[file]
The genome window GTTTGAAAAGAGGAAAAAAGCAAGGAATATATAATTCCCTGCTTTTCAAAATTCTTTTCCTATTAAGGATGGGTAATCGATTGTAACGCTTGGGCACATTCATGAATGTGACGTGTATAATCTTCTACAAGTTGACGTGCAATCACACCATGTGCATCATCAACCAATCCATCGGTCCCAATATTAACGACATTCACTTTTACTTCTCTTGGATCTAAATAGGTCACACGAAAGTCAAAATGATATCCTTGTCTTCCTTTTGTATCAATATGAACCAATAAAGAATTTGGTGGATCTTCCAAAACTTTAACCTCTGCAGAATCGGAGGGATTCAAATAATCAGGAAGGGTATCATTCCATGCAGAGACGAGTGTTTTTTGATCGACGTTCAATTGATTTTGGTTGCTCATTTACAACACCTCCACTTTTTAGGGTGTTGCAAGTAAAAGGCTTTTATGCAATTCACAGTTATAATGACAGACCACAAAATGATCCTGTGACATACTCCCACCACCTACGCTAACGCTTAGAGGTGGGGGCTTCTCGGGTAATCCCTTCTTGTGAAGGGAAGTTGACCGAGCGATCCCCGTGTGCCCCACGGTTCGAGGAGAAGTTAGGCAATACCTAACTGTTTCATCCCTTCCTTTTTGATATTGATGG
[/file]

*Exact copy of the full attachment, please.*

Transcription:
The genome window GTTTGAAAAGAGGAAAAAAGCAAGGAATATATAATTCCCTGCTTTTCAAAATTCTTTTCCTATTAAGGATGGGTAATCGATTGTAACGCTTGGGCACATTCATGAATGTGACGTGTATAATCTTCTACAAGTTGACGTGCAATCACACCATGTGCATCATCAACCAATCCATCGGTCCCAATATTAACGACATTCACTTTTACTTCTCTTGGATCTAAATAGGTCACACGAAAGTCAAAATGATATCCTTGTCTTCCTTTTGTATCAATATGAACCAATAAAGAATTTGGTGGATCTTCCAAAACTTTAACCTCTGCAGAATCGGAGGGATTCAAATAATCAGGAAGGGTATCATTCCATGCAGAGACGAGTGTTTTTTGATCGACGTTCAATTGATTTTGGTTGCTCATTTACAACACCTCCACTTTTTAGGGTGTTGCAAGTAAAAGGCTTTTATGCAATTCACAGTTATAATGACAGACCACAAAATGATCCTGTGACATACTCCCACCACCTACGCTAACGCTTAGAGGTGGGGGCTTCTCGGGTAATCCCTTCTTGTGAAGGGAAGTTGACCGAGCGATCCCCGTGTGCCCCACGGTTCGAGGAGAAGTTAGGCAATACCTAACTGTTTCATCCCTTCCTTTTTGATATTGATGG